Dharrnesha Inbah Rajah, MAIDP'21

Two Harris students’ idea to teach women in rural India basic financial skills in a chatbot-led course accessible on a cellphone was singled out for special attention at the Clinton Global Initiative University (CGIU) earlier this year.

Chelsea Clinton wanted to know more about the idea from Dharrnesha Inbah Rajah and Kadambari Shah, both MAIDP‘21. Theirs was one of five proposals — from among hundreds — chosen for presentation to Clinton, vice chair of the Clinton Foundation, which launched CGIU in 2007. 

Kadambari Shah, MAIDP'21

This year, more than 700 students attended the livestreamed CGIU in late March where Clinton was joined by her parents — former President Bill Clinton and former Secretary of State Hillary Rodham Clinton — and other leaders including Vice President Kamala Harris.  

It’s all about “the power of an idea,” said Ron Gibbs, the Harris School of Public Policy’s program director for Policy Entrepreneurship and Competitions and the principal adviser to students competing at CGIU and other international competitions.

CGIU, like the annual Map the System Challenge at Oxford and the annual Social New Challenge Venture run by Chicago Booth’s Rustandy Center for Social Sector Innovation and the Polsky Center, aims to inspire university students to come up with bold ideas to solve global problems. 

In the eight years Harris has been participating in CGIU, nearly 60 of its teams, with almost 200 students, have made it through the rigorous selection process to share their idea, or Commitments to Action as CGIU calls them, said Gibbs. Harris students have also won the Booth competition and been finalists at Oxford.

“We’ve got a great track record,” he said, adding that in 2018 the University of Chicago hosted CGIU, which is held at universities around the world when there’s not a pandemic.

CGIU, he said, covers “a mosaic of issues,” with students tackling topics ranging from the opioid crisis in the United States to telemedicine in Ghana to financial literacy, human rights and women’s issues in India, which is what Inbah Rajah and Shah chose.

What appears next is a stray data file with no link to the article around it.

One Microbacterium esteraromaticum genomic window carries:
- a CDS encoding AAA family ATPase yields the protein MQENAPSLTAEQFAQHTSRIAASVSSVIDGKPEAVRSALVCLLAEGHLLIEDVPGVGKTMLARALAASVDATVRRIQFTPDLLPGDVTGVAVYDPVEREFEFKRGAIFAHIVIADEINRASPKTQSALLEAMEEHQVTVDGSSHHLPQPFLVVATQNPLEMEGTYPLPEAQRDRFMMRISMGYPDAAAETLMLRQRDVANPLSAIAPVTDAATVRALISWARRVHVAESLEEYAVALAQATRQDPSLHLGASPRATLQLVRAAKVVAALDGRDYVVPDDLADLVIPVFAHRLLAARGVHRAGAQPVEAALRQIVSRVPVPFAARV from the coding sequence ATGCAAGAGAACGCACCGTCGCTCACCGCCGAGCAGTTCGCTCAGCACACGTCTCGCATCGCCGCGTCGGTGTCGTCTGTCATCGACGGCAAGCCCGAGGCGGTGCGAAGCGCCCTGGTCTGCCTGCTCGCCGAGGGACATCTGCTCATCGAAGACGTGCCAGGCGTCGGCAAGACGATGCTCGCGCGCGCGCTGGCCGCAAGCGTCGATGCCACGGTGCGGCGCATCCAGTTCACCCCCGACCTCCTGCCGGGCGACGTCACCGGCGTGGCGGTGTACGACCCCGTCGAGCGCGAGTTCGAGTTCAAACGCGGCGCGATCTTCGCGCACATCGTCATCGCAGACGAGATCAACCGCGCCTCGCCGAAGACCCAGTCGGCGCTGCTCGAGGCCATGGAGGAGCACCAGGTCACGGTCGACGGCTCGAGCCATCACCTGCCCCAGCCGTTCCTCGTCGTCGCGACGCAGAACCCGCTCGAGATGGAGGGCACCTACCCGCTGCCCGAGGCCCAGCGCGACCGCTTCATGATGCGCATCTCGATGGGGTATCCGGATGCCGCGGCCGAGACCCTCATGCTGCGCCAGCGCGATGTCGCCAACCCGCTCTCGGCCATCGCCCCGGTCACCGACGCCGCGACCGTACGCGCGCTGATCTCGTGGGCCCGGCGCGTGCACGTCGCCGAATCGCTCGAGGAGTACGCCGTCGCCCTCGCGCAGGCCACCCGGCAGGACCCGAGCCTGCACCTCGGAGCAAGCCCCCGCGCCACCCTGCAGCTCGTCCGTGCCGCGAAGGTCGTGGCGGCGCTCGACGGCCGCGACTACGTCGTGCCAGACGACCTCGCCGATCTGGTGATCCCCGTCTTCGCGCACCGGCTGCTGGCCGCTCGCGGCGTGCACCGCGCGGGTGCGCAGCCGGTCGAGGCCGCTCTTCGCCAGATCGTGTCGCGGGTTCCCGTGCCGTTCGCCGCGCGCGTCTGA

They decided on their project while studying remotely during their first quarter — Inbah Rajah in Malaysia and Shah in India. They became friends, they said, clicking after realizing that among 28 Harris classmates from nearly 20 countries, they had time zones in common.

Additionally, Shah said, “we are both very passionate about gender issues given the rather patriarchal societies that we come from.” That led them to explore ways to bridge the gap in experiences among women like themselves, who come from modern urban areas, and the millions of women in poor, rural communities in South and Southeast Asia.

“Having worked for a couple of years before coming to Harris,” Shah said, “we both knew the independence and empowerment that come with earning your own money and managing your own savings.” 

So they got to work on the CGIU proposal, doing much of the heavy lifting during winter break. 

A photo of Ronald Gibbs
Ronald Gibbs, Program Director, Policy Entrepreneurship and Competitions

For the project, which is still in the ideation stage, they selected India, centering efforts in the state of Maharashtra. They titled it Swadheen, which in Hindi means self-reliant, they said. WhatsApp, whose bot could be programmed into major languages spoken in Maharashtra such as Hindi and Marathi, was the lesson-delivery method. And they targeted women, specifically millennials, who’d be able to access lessons about banking accounts and saving tips on a mobile phone. Regardless of income level, many women in South and Southeast Asia have a cellphone with internet access, they said. 

Key to the success of the plan, they said, would be partnering with government stakeholders and nongovernmental organizations. Backing from female public figures, such as celebrities, would be one way, they added, to gain traction with the approximately 25 million women they aim to bring the lessons to.

Inbah Rajah and Shah said they got two days’ notice that they would be presenting their idea to Chelsea Clinton as part of a 45-minute session with four other groups.

“Chelsea Clinton is a huge advocate for gender initiatives,” said Inbah Rajah, citing one reason Clinton’s interest was piqued. The project’s technology angle, which Shah noted, was also of interest. Clinton emphasized to them, they said, that women must be at the center of recovery after the pandemic. 

It was a nice affirmation, said Inbah Rajah, who like Shah is undecided about post-graduation plans. Both said they were being realistic about the hard work that launching the financial empowerment project would require. 

“Our classmates at Harris have done some amazing things so we know that it is possible to make it happen,” Inbah Rajah said. “We are optimistic. But we know that it’s not a sprint. It can’t be done in a year. We’re realistic about that.”

Not all CGIU Commitments to Action become reality, said Gibbs, adding that CGIU is  “a stepping stone, a credential that can be leveraged for success.”

"The end-game," he added, "is that students leave the Clinton Global Initiative University meeting energized to make a difference in the world."